The South African cricket management seem to finely be learning from repeated past mistakes and have arranged to play two ODI games against Zimbabwe on the eve of their T20/ODI/Test series against England. Better late than never.

The Protea’s have in the past, time and again, failed to arrange adequate preparations for past tough series and major championships. Recently, after beating Australia in Australia they went into the home series cold, buoyed by confidence at beating the Aussies for the first time in a Test series since readmission, they decided against match time to ready themselves for the home series. They promptly lost the first two Tests before winning the final dead rubber by an innings. That was the first time South Africa had gone into a Test series against Australia as favourites. Some think the favourites tag was their undoing, but a lack of match preparedness is more likely. Just before the T20 World Cup in England the Protea’s players had come off a successful limited over series against the Aussies and then the majority of the squad took part in the IPL. They arrived at the T20 World Cup in great shape and until they lost to Pakistan in the semi final, their only loss of the tournament, had looked like the best team on show by miles. They then had a break for a few months with no cricket at all, domestic or club, before the Champions Trophy, on home soil. South Africa’s limited over performances over the last couple of years had seen them rightly ranked as the world’s top ODI team, and they entered the Champions Trophy as favourites. While every other team had played some cricket in the weeks preceding the competition the Protea’s did not. They should have found some way of ensuring some competitive cricket was played to fine tune and fully condition the players. Training matches and fitness camps are great, but nothing beats competitive game time. Zimbabwe or Kenya would have served far better than nothing at all. Lessens from the Aussie home series weren’t learned. The Protea’s lost two of their three group games and were knocked out early. Their bowlers in particular looked undercooked, conceding over 300 in two of the three matches.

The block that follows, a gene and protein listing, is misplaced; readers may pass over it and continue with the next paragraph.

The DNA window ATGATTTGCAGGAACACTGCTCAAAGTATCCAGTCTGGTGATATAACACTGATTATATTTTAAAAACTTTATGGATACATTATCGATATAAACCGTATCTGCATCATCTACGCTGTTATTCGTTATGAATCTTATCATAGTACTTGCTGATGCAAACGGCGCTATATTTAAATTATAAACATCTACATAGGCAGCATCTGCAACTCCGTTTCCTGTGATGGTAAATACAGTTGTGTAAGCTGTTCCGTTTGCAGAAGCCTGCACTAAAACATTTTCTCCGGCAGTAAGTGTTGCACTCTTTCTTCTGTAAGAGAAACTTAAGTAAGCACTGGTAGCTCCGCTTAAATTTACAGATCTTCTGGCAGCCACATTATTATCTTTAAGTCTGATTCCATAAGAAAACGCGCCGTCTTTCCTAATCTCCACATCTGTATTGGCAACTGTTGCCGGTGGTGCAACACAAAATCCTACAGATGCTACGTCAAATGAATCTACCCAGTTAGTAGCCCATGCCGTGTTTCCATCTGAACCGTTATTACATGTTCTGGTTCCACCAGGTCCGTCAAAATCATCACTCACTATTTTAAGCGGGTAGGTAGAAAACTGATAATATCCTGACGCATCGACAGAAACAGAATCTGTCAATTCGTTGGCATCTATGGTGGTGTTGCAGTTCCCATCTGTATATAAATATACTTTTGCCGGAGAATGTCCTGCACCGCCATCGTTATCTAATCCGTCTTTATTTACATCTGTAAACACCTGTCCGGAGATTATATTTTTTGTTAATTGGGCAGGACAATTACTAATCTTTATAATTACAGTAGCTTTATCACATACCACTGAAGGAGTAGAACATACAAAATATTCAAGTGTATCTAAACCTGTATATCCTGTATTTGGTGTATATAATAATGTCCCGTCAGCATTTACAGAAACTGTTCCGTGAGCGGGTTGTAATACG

So finely some lessens have been heeded and a Zimbabwe team that is more competitive then the one that last played the Protea’s, in 2007, will serve as a warm up to Test the readiness of the Protea’s before them embark on a long series against England. Let’s hope that this is the way forward for the team and that past mistakes will never be repeated.

The Protea’s will play Zimbabwe on November 8 in Willomore Park, Benoni, and on the 10th in Pretoria.

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